The Benefits of Meeting with a Registered Dietitian Nutritionist
Navigating through all the noise about nutrition can be difficult. It seems like a new diet fad makes headlines every few weeks. Should you be counting calories or carbohydrates? What is a macro, anyway? How can you avoid nutrition advice that can do more harm than good? How can what you eat help you manage disease and improve your overall health?
If you’re tired of trying to sort through social media or news articles to find a nutrition plan that works for your health needs, you may need expert help. But finding the right nutrition expert can be confusing, too.
As Registered Dietitian Nutritionists (RDNs) at South Shore Health, we get a lot of questions about our profession. Here are some answers.
What’s the difference between a registered dietitian and a nutritionist?
All dietitians are nutritionists, but not all nutritionists are dietitians. (Told you it was confusing!)
Let us explain: When you meet with a dietitian, he or she has had extensive professional training.
- Obtain a bachelor or master’s degree in nutrition from an approved program
- Complete a lengthy, accredited, supervised internship
- Pass an exam, administered by a national organization called the Commission on Dietetic Registration, to become a Registered Dietitian
Once a dietitian is registered, his or her education doesn’t stop. An RDN must attend classes and follow evidence-based research to provide sound guidance to patients and maintain the certification. It’s kind of like being a doctor—there’s a rigorous program to get the title, and a lot of work goes in to keeping it. At South Shore Health, our nutrition experts are all registered dietitians.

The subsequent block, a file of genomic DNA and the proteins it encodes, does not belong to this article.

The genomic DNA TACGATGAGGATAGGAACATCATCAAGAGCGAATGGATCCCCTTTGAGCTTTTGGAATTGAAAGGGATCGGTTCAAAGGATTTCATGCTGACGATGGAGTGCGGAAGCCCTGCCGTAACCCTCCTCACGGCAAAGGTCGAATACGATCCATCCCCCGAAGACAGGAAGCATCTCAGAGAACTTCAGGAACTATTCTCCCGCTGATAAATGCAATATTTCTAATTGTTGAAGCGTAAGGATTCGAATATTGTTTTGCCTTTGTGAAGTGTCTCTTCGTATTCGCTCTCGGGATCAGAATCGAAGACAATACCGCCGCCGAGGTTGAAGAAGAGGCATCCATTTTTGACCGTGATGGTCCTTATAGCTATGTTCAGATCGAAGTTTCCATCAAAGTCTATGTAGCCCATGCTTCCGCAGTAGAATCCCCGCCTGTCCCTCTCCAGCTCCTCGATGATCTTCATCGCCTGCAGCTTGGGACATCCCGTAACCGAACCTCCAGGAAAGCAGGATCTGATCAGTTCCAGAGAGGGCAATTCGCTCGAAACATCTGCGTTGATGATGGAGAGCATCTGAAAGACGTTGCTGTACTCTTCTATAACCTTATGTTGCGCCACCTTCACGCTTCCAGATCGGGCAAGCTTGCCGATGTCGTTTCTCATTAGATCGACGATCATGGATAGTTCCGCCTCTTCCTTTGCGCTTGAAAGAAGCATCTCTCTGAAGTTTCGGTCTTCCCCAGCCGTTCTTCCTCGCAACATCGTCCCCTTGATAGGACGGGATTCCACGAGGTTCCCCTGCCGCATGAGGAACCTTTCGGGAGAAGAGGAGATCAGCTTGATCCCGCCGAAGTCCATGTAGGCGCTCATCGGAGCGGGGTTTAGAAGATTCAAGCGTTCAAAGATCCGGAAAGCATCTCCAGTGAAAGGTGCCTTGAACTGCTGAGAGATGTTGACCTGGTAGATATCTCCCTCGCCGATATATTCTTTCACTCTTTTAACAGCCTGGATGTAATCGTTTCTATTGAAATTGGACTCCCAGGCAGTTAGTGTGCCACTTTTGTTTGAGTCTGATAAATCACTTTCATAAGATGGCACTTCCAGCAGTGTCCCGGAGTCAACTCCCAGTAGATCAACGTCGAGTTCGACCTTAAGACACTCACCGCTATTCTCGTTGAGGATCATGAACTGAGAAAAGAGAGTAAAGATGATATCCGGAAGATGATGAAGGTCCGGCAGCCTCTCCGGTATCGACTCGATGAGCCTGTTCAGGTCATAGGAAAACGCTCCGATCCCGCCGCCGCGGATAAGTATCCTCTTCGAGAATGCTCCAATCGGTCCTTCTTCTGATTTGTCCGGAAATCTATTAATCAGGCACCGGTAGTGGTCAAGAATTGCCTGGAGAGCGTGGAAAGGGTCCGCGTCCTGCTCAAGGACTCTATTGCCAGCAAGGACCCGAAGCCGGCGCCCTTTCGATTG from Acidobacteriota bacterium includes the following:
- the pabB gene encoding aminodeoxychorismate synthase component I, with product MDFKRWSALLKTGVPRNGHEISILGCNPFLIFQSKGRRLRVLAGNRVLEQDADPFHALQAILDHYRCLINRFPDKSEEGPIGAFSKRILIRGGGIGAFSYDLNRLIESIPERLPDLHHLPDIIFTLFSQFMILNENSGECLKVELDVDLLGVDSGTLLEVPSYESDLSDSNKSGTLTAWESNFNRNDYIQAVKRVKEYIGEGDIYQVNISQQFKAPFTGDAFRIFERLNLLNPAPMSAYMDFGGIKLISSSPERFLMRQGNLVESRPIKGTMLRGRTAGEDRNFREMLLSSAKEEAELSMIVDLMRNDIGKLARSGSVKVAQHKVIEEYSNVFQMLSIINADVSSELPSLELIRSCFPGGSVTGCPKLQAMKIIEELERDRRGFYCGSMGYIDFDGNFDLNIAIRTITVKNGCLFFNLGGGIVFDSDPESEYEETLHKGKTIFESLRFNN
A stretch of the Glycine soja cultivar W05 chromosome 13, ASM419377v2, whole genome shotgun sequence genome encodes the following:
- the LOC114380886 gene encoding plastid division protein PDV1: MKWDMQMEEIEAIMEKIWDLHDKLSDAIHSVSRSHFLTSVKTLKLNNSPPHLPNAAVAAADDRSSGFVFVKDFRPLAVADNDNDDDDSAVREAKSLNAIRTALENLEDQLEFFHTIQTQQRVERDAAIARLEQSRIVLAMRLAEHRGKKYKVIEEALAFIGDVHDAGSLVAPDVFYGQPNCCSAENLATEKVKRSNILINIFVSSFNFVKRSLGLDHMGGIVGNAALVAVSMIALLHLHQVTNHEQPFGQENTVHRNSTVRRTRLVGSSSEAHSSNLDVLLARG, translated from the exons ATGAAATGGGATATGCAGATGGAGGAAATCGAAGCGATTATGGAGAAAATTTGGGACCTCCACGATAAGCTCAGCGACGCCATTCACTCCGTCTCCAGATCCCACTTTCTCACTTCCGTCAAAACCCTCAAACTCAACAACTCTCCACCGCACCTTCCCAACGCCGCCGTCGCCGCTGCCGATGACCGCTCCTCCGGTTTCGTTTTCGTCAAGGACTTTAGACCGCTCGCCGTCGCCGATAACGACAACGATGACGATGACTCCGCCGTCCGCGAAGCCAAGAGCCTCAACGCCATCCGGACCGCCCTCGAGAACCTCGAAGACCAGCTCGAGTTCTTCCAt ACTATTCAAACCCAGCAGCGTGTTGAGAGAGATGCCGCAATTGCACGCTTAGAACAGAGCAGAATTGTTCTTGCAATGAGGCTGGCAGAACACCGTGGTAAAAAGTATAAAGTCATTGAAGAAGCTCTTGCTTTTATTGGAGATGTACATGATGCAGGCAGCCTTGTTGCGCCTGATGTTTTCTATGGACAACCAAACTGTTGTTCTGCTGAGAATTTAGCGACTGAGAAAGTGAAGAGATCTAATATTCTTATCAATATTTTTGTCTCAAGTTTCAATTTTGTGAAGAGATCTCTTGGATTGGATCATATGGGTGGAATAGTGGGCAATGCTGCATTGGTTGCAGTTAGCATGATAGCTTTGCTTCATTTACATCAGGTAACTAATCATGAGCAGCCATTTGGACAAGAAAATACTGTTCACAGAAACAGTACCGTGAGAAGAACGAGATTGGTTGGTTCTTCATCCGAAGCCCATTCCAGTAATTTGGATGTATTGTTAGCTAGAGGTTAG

Nutritionists don’t have to follow any tight guidelines, and they don’t have to follow evidence-based science when making recommendations. When you meet with a nutritionist, you’re not getting recommendations based on the latest scientific research, which could be harmful to your health.
Why should I meet with a Registered Dietitian Nutritionist?
An RDN helps you develop a personalized plan that works for you.
Your RDN draws from the latest scientific research into nutrition and considers your medical history, current medications, and your lifestyle to develop a plan that’s as unique as you are.
At South Shore Health, we work with patients to help manage a variety of disease states, such as diabetes, heart disease, irritable bowel syndrome (IBS), celiac disease, as well as weight management.
Will insurance cover an appointment with a Registered Dietitian Nutritionist?
It depends on your plan. It’s always best to call your health insurance provider and ask if your plan covers Medical Nutrition Therapy, and to determine if your doctor needs to make a referral. The number is usually on the back of your insurance card.
Nutrition plays a huge role in a person’s overall health. A Registered Dietitian Nutritionist can help develop a sound plan to manage disease and keep you healthy.
To learn more about nutrition services at South Shore Health, click here.
Mary Kate O’Leary, RDN, also contributed to this post.